2. A team of professionals from the program examines soil surveys for on-site sewage disposal systems, as well as plans and specifications for water supply and sewage disposal systems to service all sorts of public and commercial buildings.
  3. Mobile home parks, organizational campsites, and recreational campgrounds are all examples of this type of facility.
  4. Apartments, subdivisions, mobile home parks, churches, factories, petrol stations, grocery shops, convenience stores, post offices, restaurants, taverns, golf course clubhouses, campsites, and veterinary, dental, and medical offices are all examples of commercial facilities.
  5. To find out how the soil report and plan reviews are progressing, click on the following link:Plan Review Project Status Link.
  6. All types of camps are needed to submit an application; however, only Recreational Vehicle and Youth camps are required to have designs produced by a professional engineer or architect in order to operate.
  7. If an onsite sewage system is required, the designs for the onsite system must be developed by a qualified engineer or architect, and the drawings must be submitted with a full application and fee.
  8. In the case of a sanitary sewer that is within a reasonable distance of the proposed facility, the installation of an on-site sewage disposal system is prohibited, and a connection to the sewer must be made instead of the sewer.

IDEM is also responsible for sewage treatment facilities that flow into a stream or other surface water body, among other things. Please see the following link for an overview of the plan review procedure and requirements.

Announcements / Current News

IMPACT OF COVID-19 ON THOSE IN THE WATER AND WASTEWATER INDUSTRIES: Is it possible to obtain COVID-19 from sewage or waste water?


Soil Scientists who are licensed in the state of Indiana Exterior water and sewer piping that has been pre-approvedApproved manufactured septic tanks Septic Tank Outlet Filters that have been pre-approved Materials that have been pre-approved for use in onsite sewage systems


For the purpose of obtaining a permit for the construction or alteration of a commercial onsite sewage disposal system, A commercial onsite sewage system that is ready for use or that can be filled in the field. In this Word 97 document, you will find the following: Soil Evaluation for Onsite Sewage Systems.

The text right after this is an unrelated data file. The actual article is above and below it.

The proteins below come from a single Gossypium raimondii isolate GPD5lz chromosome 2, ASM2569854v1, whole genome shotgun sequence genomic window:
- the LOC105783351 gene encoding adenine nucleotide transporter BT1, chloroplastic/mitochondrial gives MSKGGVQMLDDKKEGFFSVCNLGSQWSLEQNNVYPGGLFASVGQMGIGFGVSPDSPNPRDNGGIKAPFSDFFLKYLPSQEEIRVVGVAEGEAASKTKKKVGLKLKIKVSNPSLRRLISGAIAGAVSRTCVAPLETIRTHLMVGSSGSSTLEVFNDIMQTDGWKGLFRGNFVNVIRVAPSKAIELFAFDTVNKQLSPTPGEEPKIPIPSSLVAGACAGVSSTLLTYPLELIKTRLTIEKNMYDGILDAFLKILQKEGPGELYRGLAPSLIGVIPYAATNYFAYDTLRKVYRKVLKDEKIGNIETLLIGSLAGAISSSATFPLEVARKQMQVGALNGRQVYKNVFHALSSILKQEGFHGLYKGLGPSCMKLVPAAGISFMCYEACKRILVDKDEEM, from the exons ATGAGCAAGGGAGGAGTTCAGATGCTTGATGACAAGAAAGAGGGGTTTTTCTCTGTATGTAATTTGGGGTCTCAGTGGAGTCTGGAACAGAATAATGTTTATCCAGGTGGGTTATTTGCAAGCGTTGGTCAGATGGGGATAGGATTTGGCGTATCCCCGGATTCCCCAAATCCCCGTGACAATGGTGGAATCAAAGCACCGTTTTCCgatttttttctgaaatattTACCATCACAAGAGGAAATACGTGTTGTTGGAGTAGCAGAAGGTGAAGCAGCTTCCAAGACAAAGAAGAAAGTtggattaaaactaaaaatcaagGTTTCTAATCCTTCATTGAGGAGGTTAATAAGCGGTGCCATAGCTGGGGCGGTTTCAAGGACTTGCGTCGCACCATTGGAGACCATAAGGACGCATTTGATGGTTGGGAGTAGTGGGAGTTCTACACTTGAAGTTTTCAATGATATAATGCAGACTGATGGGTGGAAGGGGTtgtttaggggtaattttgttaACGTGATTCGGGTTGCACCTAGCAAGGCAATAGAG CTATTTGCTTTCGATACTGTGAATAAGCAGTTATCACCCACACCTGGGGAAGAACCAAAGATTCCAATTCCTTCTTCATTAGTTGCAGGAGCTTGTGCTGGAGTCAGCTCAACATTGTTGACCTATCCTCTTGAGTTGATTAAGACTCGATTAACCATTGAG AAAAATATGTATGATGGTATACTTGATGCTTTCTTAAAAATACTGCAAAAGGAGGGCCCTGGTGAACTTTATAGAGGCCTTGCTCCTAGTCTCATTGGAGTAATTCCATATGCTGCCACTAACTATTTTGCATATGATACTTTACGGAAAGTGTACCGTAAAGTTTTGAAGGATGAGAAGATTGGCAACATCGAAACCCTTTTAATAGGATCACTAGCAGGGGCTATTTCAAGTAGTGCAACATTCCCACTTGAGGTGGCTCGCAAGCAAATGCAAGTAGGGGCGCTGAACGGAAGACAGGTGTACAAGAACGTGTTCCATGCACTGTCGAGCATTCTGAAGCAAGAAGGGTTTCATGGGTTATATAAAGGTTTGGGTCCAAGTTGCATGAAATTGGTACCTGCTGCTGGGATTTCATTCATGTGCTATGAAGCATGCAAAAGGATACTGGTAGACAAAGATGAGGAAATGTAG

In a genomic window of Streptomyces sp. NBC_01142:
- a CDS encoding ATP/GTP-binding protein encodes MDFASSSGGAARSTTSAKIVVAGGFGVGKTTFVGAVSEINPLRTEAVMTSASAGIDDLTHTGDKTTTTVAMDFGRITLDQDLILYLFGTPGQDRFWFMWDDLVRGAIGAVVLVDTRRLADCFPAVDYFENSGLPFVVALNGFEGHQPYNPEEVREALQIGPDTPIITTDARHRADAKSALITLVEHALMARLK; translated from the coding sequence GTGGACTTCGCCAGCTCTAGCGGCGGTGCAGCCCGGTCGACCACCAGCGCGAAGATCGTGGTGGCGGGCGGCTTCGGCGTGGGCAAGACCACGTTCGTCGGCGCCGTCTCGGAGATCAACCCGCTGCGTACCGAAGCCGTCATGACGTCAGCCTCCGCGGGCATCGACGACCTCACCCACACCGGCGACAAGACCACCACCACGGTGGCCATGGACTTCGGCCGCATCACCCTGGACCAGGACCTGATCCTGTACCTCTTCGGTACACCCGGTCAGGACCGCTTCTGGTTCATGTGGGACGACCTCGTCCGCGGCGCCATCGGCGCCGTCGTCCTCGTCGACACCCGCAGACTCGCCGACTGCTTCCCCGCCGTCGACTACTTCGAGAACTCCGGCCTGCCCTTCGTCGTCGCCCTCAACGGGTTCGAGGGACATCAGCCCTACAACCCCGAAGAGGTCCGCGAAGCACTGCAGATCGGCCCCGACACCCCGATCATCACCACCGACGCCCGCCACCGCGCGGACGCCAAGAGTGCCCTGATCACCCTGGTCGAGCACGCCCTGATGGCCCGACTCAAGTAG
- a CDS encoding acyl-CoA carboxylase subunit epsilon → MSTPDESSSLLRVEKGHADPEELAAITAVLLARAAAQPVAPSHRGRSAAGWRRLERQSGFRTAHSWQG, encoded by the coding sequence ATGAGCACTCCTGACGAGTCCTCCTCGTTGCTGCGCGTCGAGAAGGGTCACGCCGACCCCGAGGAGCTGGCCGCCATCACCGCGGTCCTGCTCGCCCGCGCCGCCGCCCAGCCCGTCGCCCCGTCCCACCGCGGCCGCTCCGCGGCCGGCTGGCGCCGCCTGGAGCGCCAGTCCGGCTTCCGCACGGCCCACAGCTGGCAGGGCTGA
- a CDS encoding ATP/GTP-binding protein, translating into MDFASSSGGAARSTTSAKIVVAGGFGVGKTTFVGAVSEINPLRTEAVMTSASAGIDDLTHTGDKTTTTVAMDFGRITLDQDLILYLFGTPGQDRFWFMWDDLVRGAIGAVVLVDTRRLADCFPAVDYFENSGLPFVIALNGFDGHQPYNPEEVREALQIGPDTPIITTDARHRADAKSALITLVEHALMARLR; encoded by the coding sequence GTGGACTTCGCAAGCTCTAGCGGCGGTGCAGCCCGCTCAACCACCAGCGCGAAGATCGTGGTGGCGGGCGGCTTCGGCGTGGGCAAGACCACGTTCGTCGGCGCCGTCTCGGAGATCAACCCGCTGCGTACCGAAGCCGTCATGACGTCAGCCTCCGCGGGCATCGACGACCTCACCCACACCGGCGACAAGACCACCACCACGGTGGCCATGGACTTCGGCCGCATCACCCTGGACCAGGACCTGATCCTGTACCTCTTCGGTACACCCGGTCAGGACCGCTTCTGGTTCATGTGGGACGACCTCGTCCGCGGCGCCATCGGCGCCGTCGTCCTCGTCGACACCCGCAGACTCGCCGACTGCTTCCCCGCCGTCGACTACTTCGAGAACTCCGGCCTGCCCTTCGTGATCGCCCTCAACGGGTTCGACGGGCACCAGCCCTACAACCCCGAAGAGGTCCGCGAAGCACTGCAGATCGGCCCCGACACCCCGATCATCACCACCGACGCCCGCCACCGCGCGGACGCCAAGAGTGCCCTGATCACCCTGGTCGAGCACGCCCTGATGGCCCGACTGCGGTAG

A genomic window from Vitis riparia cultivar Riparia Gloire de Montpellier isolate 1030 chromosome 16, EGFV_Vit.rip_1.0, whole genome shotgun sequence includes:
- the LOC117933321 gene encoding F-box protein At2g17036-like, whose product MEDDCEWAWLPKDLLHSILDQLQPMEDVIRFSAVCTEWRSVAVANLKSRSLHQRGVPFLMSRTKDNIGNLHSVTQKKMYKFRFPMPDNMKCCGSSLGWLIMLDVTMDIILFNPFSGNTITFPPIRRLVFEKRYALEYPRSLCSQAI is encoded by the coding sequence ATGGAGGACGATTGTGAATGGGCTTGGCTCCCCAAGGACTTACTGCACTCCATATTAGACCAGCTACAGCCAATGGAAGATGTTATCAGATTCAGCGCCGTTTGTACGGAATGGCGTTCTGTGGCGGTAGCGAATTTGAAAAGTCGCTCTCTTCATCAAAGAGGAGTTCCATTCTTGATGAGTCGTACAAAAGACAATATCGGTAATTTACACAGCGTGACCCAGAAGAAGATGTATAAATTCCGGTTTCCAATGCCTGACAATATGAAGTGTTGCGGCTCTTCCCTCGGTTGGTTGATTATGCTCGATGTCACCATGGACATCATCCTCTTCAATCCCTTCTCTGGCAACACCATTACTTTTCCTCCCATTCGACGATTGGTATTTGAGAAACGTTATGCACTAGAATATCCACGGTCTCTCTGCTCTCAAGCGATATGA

Laws and Regulations

6-8.3 Residential Onsite Sewage Systems (410 IAC 6-8.3) In accordance with IAC 6-10.1, commercial on-site wastewater disposal is permitted. Plan review, construction permits, and fees for services are all covered under IAC 6-12 (410 IAC 6-12 Plan Review, Construction Permits, and Fees for Services). Bulletins and Rules from the Past


The Environmental Protection Agency’s SepticSmart initiative is a national public education campaign that aims to educate homeowners who live on properties served by septic systems about the importance of properly maintaining their septic system and to provide valuable resources to assist homeowners in making important decisions about their wastewater management needs. Septic System Upkeep and Repair Videos and information to help you out in a hurry

Program Information and Policies

Removal of an Onsite Sewage System or Abandonment of an Onsite Sewage System (PDF) Sanitary Vault Privy Information Bulletin S.E. 11 There is a planning guide that includes the very minimum standards for the building of vault toilets. Updated Version of Bulletin S.E. 11- The Sanitary Vault Privy – New for 2021 Eventually, the new 2021 version will take the place of the previous 1986 version. As a best practice guideline, this new bulletin will be utilized until it is formally integrated into Rules 410 IAC6-8.3 and 410 IAC6-10.1, which will be implemented by reference into a county ordinance until it is accepted by reference.

  • The Construction of Constructed Wetlands (Constructed Wetlands Standards) In addition, these standards apply to the design and construction of subsurface constructed wetland treatment technology for on-site wastewater systems with a design daily flow of no more than 750 gallons per day.
  • Detailed procedures for the design of elevated sand mound systems for one- and two-family dwellings are outlined in this document in addition to general information.
  • Section 60 of this document discusses the use of this technology (h).
  • IU hosts the Indiana Registry of Soil Scientists-State Chemist website, which is maintained by the Indiana Department of Agriculture.
  • There is also a list of registered soil scientists and a map of the counties in which each of them is willing to work on this website.
  • Standards for Chamber Trench Soil Absorption Field Technology in the State of Indiana These standards apply to chamber trench soil absorption field (SAF) technology for manufacturers who have demonstrated that their products meet or exceed Indiana performance criteria in a laboratory setting.
  • At the conclusion of this paper, you can find a list of Indiana-approved manufacturers and chamber trench SAF items that you may purchase.